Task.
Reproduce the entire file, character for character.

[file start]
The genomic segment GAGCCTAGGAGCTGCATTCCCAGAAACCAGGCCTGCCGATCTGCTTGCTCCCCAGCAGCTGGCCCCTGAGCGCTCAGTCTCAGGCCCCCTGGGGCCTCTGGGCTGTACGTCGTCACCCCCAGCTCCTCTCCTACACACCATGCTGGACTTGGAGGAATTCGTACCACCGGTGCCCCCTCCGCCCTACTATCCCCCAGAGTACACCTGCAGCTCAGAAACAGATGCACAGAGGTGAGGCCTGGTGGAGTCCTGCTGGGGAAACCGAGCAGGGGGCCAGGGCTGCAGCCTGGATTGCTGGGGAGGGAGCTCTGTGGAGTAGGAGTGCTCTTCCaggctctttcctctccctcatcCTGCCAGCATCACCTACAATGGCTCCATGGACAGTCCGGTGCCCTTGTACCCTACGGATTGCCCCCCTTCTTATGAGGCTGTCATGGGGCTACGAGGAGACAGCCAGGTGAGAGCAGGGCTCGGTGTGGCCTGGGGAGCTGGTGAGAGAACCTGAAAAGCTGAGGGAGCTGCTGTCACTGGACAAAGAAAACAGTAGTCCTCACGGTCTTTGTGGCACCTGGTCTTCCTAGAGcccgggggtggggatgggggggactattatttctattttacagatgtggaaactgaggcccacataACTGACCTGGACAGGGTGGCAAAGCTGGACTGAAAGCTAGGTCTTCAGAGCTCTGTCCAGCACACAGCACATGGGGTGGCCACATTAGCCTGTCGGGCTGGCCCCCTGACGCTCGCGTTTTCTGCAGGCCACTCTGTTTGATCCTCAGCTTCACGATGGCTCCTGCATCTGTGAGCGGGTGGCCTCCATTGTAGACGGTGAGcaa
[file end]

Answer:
The genomic segment GAGCCTAGGAGCTGCATTCCCAGAAACCAGGCCTGCCGATCTGCTTGCTCCCCAGCAGCTGGCCCCTGAGCGCTCAGTCTCAGGCCCCCTGGGGCCTCTGGGCTGTACGTCGTCACCCCCAGCTCCTCTCCTACACACCATGCTGGACTTGGAGGAATTCGTACCACCGGTGCCCCCTCCGCCCTACTATCCCCCAGAGTACACCTGCAGCTCAGAAACAGATGCACAGAGGTGAGGCCTGGTGGAGTCCTGCTGGGGAAACCGAGCAGGGGGCCAGGGCTGCAGCCTGGATTGCTGGGGAGGGAGCTCTGTGGAGTAGGAGTGCTCTTCCaggctctttcctctccctcatcCTGCCAGCATCACCTACAATGGCTCCATGGACAGTCCGGTGCCCTTGTACCCTACGGATTGCCCCCCTTCTTATGAGGCTGTCATGGGGCTACGAGGAGACAGCCAGGTGAGAGCAGGGCTCGGTGTGGCCTGGGGAGCTGGTGAGAGAACCTGAAAAGCTGAGGGAGCTGCTGTCACTGGACAAAGAAAACAGTAGTCCTCACGGTCTTTGTGGCACCTGGTCTTCCTAGAGcccgggggtggggatgggggggactattatttctattttacagatgtggaaactgaggcccacataACTGACCTGGACAGGGTGGCAAAGCTGGACTGAAAGCTAGGTCTTCAGAGCTCTGTCCAGCACACAGCACATGGGGTGGCCACATTAGCCTGTCGGGCTGGCCCCCTGACGCTCGCGTTTTCTGCAGGCCACTCTGTTTGATCCTCAGCTTCACGATGGCTCCTGCATCTGTGAGCGGGTGGCCTCCATTGTAGACGGTGAGcaa